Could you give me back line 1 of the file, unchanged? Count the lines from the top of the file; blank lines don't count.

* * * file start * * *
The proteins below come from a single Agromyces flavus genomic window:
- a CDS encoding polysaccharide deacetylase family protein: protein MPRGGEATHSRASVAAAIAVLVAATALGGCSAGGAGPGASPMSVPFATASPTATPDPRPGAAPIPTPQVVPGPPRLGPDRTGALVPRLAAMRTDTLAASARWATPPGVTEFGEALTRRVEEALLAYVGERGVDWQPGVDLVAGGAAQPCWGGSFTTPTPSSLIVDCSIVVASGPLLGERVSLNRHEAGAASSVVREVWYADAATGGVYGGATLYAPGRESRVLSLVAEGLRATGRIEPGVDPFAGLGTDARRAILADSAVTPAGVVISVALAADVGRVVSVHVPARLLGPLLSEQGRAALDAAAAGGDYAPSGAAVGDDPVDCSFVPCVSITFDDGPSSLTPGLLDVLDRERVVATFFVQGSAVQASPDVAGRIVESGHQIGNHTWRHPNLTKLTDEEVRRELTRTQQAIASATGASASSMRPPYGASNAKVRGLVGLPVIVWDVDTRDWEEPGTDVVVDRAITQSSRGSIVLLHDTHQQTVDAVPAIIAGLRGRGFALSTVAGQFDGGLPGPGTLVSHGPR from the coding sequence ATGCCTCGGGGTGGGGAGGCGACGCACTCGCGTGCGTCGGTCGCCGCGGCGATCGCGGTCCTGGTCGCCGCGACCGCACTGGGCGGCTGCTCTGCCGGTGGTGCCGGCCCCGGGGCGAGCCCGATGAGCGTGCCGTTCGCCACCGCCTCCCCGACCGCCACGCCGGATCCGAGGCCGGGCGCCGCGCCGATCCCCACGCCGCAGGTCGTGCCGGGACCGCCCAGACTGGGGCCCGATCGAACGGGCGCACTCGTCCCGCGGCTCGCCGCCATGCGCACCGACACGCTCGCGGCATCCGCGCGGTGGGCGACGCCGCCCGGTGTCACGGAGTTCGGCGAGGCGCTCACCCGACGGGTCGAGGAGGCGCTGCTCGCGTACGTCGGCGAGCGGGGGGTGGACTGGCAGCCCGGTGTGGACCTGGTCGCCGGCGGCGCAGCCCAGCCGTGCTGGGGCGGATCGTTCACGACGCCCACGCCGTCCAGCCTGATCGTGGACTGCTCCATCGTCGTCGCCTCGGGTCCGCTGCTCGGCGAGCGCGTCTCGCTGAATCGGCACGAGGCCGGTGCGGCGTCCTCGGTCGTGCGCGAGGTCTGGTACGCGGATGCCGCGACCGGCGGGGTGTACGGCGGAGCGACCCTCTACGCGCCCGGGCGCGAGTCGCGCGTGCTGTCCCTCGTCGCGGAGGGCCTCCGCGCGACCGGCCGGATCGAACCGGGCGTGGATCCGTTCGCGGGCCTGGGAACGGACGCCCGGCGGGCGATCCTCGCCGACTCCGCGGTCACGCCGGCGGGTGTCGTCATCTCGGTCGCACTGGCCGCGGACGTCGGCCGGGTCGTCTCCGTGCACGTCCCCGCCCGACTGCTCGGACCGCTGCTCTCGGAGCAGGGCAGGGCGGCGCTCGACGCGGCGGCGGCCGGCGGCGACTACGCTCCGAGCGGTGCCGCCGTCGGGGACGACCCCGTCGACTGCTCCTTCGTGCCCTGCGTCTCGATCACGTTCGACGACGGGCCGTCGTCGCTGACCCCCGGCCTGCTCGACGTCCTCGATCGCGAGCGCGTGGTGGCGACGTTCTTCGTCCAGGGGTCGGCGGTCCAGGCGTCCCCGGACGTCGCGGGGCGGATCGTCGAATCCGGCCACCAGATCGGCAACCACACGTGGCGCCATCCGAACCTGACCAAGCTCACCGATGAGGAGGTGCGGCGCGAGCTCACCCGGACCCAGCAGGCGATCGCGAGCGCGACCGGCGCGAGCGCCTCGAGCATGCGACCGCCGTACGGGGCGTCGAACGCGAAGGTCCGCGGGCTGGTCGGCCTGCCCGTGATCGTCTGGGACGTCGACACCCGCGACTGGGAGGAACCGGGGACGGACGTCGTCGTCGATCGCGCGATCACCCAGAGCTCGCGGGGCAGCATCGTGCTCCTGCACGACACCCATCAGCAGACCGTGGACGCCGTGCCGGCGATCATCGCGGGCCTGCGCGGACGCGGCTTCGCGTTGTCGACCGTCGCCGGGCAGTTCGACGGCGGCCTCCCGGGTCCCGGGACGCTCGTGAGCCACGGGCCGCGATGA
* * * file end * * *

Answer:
The proteins below come from a single Agromyces flavus genomic window: